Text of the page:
The festival will take place from 10-14 November at London’s South Bank. Individual 3D cinema pods are currently under development for use at the event, which will also feature debates about the ethics of living with intelligent robots and the converging relationship of gaming and cinema.
Inspired by a nostalgic sense that the future used to be thought of as a ’bright and exciting place’, Onedotzero founder and creative director Shane Walter says he will challenge cynical perceptions, partly by looking at how we can get the most out of future technologies.
Festival event Robotica ’is a comment on where we’re heading’, says Walter. A look at the ethics and social effects of robots through film, the programme will also encourage members of the public to make their own robots, which will have ’the ability to emote’, says Walter. Tinker London will run the workshop.
The industry-wide trend of the rise of code in moving image will be examined in Code Warriors, says Walter. The programme will look at using computer code as raw material to create self-perpetuating moving image. There will be ’unexpected results’, according to Walter, who says, ’With generative software you can never predict what will happen next. It is the machine or the code making the directional decisions.’
Audio-visual collaboration will form a large part of the programme and a DJ Yoda performance at London’s Imax has already been confirmed, as well as a 20-year Ninja Records retrospective, which will see the label’s artists team up with visual experts and VJs.
DJ and VJ Stuart Warren Hill of Hexstatic will be performing at the Dark Fibre night, a regular BFI event which falls under the Onedotzero curtain. Working with holographic projection company Musion, ’peppers ghost’ technology will be used to generate holograms in a collaborative project Walter believes is a manifestation of his utopian theme.
More conventional screen formats will be manipulated by digital artist Quayola, who will conceive classical art and architectural masterpieces through computer-generated particle systems. ’It will play with your perceptions of space,’ says Walter, who adds, ’His approach has elements of computer game design and coding.’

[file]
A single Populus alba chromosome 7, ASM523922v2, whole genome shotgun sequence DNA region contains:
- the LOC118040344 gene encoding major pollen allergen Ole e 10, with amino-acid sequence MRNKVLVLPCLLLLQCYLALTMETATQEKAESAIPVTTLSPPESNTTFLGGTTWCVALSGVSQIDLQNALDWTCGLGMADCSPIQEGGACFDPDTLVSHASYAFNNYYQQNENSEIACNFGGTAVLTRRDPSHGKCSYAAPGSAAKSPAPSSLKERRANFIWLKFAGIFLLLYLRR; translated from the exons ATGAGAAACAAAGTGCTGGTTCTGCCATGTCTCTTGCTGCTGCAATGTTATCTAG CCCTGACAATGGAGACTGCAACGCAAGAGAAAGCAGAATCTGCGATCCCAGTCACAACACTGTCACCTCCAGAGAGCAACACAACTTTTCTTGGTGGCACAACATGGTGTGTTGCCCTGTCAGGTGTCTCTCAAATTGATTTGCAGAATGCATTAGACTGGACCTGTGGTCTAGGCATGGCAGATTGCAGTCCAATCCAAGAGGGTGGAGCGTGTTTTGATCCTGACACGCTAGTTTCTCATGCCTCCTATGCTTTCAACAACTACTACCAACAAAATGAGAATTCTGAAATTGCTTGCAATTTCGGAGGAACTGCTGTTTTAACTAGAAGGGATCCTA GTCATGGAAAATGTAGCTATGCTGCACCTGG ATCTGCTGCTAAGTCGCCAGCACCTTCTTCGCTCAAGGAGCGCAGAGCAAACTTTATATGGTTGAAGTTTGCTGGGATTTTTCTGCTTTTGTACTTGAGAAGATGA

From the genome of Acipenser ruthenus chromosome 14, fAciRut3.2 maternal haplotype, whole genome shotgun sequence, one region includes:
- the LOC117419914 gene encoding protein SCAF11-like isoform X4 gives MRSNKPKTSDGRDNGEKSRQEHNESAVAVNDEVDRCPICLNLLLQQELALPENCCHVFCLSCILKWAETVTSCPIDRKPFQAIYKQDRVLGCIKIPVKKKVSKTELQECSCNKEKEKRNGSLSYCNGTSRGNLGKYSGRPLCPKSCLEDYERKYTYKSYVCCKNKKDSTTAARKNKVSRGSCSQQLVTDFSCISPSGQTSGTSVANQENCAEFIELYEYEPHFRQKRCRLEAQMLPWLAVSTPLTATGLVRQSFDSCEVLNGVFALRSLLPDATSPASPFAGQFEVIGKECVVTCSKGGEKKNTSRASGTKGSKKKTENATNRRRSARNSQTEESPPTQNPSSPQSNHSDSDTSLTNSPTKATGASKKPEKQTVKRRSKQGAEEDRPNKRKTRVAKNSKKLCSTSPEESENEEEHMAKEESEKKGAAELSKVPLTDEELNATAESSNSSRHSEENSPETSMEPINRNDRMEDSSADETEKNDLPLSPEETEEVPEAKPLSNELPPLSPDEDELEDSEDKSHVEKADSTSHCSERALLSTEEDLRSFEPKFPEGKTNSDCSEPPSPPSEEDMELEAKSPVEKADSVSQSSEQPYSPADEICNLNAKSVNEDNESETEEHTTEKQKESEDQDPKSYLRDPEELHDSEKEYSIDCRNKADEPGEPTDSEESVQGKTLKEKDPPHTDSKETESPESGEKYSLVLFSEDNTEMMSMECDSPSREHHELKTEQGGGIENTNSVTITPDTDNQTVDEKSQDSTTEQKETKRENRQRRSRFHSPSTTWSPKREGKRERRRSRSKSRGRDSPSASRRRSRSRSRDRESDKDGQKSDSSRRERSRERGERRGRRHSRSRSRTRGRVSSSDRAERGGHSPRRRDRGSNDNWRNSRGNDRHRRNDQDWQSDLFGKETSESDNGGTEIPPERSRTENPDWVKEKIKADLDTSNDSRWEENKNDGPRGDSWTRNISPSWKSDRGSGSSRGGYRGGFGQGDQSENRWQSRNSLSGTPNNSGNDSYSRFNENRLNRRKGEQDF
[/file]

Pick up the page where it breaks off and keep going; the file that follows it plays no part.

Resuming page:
Bafta will be present to explore the relationship between gaming and cinema. Walter says Onedotzero initially tried to explore this theme in its Lens Flair event some years ago, but met resistance at the time.
The Bafta talk will recognise that games ’offer a sophisticated cinematic experience’, says Walter, who explains that in an age where games and films inspire each other, studios such as Spov, which makes gaming cinematics, are recognised as being filmmakers.
A series of interactive installations have been commissioned, including one by Hellicar and Lewis which pits the visitor as the leading performer in an interactive hall of mirrors where body images fragment.
Digital visions of heaven and hell have been commissioned from media artist Max Hattler, and the cinema pods – which Walter describes as ’[Stanley] Kubrick-like’ – are being developed with a 2001: A Space Odyssey aesthetic to individualise 3D cinema. Digital pod designer Ovei is working with the ex-McLaren F1 design team to realise the experience, says Walter.
Financial constraints, however, mean that a bespoke identity will not be commissioned this year. Last year’s festival saw a continually changing Wieden & Kennedy-designed Onedotzero identity composed of real-time, live-feed data drawn from social media channels.
Onedotzero 2010 programme
Citystates 10 will explore our relationship with cities through positive filmic responses to urban environments of the future, on 10, 12 and 13 November
Bafta’s Games and Film – The New ’Indie’? discussion – takes place on 14 November
Ladymation will showcase female animators on 11, 13 and 14 November, and include the work of George Wu
Code Warriors will investigate the use of computer code as raw material to create self-perpetuating moving image work, and runs from 11-14 November
Robotica takes place on 10 and 12-14 November, and looks at the ethical implications of a future shared with robots through films by Carl Eric Rinsch and Fede Alvarez
New British Talent 10 will showcase emerging talent in animation and filmmaking on 10, 13 and 14 November